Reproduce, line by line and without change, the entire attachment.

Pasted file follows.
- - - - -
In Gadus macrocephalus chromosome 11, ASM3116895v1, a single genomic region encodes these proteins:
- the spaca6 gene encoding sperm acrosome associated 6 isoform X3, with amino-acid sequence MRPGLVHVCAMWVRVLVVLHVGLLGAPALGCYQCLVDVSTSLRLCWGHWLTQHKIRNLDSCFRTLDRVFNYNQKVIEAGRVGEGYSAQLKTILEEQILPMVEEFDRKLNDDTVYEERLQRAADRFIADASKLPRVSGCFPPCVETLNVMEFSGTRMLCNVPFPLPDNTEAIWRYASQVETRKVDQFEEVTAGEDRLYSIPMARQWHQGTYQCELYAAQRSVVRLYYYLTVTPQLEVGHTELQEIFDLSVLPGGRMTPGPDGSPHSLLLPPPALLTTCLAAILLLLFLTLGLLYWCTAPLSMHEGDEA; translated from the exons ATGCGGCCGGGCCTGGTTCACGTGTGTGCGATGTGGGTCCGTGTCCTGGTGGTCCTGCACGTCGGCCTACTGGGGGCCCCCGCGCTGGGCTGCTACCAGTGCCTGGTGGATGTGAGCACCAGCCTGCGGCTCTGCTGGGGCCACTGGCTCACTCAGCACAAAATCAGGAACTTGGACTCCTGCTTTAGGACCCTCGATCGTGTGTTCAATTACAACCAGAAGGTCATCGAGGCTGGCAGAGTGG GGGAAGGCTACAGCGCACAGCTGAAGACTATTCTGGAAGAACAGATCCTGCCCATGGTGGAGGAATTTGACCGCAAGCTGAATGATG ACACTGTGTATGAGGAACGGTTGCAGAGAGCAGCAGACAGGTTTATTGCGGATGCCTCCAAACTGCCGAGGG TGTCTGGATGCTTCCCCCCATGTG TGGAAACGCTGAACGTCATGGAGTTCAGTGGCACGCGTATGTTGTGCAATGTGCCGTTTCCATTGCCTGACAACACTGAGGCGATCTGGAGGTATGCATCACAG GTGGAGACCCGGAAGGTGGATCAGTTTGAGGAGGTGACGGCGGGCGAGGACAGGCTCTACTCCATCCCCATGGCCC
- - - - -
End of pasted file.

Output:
In Gadus macrocephalus chromosome 11, ASM3116895v1, a single genomic region encodes these proteins:
- the spaca6 gene encoding sperm acrosome associated 6 isoform X3, with amino-acid sequence MRPGLVHVCAMWVRVLVVLHVGLLGAPALGCYQCLVDVSTSLRLCWGHWLTQHKIRNLDSCFRTLDRVFNYNQKVIEAGRVGEGYSAQLKTILEEQILPMVEEFDRKLNDDTVYEERLQRAADRFIADASKLPRVSGCFPPCVETLNVMEFSGTRMLCNVPFPLPDNTEAIWRYASQVETRKVDQFEEVTAGEDRLYSIPMARQWHQGTYQCELYAAQRSVVRLYYYLTVTPQLEVGHTELQEIFDLSVLPGGRMTPGPDGSPHSLLLPPPALLTTCLAAILLLLFLTLGLLYWCTAPLSMHEGDEA; translated from the exons ATGCGGCCGGGCCTGGTTCACGTGTGTGCGATGTGGGTCCGTGTCCTGGTGGTCCTGCACGTCGGCCTACTGGGGGCCCCCGCGCTGGGCTGCTACCAGTGCCTGGTGGATGTGAGCACCAGCCTGCGGCTCTGCTGGGGCCACTGGCTCACTCAGCACAAAATCAGGAACTTGGACTCCTGCTTTAGGACCCTCGATCGTGTGTTCAATTACAACCAGAAGGTCATCGAGGCTGGCAGAGTGG GGGAAGGCTACAGCGCACAGCTGAAGACTATTCTGGAAGAACAGATCCTGCCCATGGTGGAGGAATTTGACCGCAAGCTGAATGATG ACACTGTGTATGAGGAACGGTTGCAGAGAGCAGCAGACAGGTTTATTGCGGATGCCTCCAAACTGCCGAGGG TGTCTGGATGCTTCCCCCCATGTG TGGAAACGCTGAACGTCATGGAGTTCAGTGGCACGCGTATGTTGTGCAATGTGCCGTTTCCATTGCCTGACAACACTGAGGCGATCTGGAGGTATGCATCACAG GTGGAGACCCGGAAGGTGGATCAGTTTGAGGAGGTGACGGCGGGCGAGGACAGGCTCTACTCCATCCCCATGGCCC